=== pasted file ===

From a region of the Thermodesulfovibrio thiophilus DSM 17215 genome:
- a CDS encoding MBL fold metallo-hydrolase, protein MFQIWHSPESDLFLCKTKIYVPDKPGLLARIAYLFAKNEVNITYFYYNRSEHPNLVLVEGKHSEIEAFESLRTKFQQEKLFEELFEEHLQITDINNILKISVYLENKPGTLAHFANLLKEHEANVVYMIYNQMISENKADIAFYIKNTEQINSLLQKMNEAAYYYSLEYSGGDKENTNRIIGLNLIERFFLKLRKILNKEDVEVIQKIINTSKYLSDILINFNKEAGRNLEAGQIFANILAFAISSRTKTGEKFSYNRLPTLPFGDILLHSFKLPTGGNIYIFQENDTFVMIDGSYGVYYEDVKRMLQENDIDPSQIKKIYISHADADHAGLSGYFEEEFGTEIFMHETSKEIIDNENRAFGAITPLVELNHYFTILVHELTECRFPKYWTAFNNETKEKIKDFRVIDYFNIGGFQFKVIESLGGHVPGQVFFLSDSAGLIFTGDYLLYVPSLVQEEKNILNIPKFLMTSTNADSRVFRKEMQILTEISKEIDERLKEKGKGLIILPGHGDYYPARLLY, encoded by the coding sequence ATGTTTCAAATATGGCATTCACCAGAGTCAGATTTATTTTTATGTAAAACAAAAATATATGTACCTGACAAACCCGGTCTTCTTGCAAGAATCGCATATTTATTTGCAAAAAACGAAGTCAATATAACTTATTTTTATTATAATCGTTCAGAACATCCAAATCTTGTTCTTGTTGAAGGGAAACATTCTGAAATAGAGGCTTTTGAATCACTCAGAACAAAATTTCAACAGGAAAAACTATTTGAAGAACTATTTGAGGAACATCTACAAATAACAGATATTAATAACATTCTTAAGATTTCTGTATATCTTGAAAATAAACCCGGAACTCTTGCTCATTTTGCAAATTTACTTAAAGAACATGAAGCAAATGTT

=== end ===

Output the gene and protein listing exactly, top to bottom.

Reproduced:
From a region of the Thermodesulfovibrio thiophilus DSM 17215 genome:
- a CDS encoding MBL fold metallo-hydrolase, protein MFQIWHSPESDLFLCKTKIYVPDKPGLLARIAYLFAKNEVNITYFYYNRSEHPNLVLVEGKHSEIEAFESLRTKFQQEKLFEELFEEHLQITDINNILKISVYLENKPGTLAHFANLLKEHEANVVYMIYNQMISENKADIAFYIKNTEQINSLLQKMNEAAYYYSLEYSGGDKENTNRIIGLNLIERFFLKLRKILNKEDVEVIQKIINTSKYLSDILINFNKEAGRNLEAGQIFANILAFAISSRTKTGEKFSYNRLPTLPFGDILLHSFKLPTGGNIYIFQENDTFVMIDGSYGVYYEDVKRMLQENDIDPSQIKKIYISHADADHAGLSGYFEEEFGTEIFMHETSKEIIDNENRAFGAITPLVELNHYFTILVHELTECRFPKYWTAFNNETKEKIKDFRVIDYFNIGGFQFKVIESLGGHVPGQVFFLSDSAGLIFTGDYLLYVPSLVQEEKNILNIPKFLMTSTNADSRVFRKEMQILTEISKEIDERLKEKGKGLIILPGHGDYYPARLLY, encoded by the coding sequence ATGTTTCAAATATGGCATTCACCAGAGTCAGATTTATTTTTATGTAAAACAAAAATATATGTACCTGACAAACCCGGTCTTCTTGCAAGAATCGCATATTTATTTGCAAAAAACGAAGTCAATATAACTTATTTTTATTATAATCGTTCAGAACATCCAAATCTTGTTCTTGTTGAAGGGAAACATTCTGAAATAGAGGCTTTTGAATCACTCAGAACAAAATTTCAACAGGAAAAACTATTTGAAGAACTATTTGAGGAACATCTACAAATAACAGATATTAATAACATTCTTAAGATTTCTGTATATCTTGAAAATAAACCCGGAACTCTTGCTCATTTTGCAAATTTACTTAAAGAACATGAAGCAAATGTT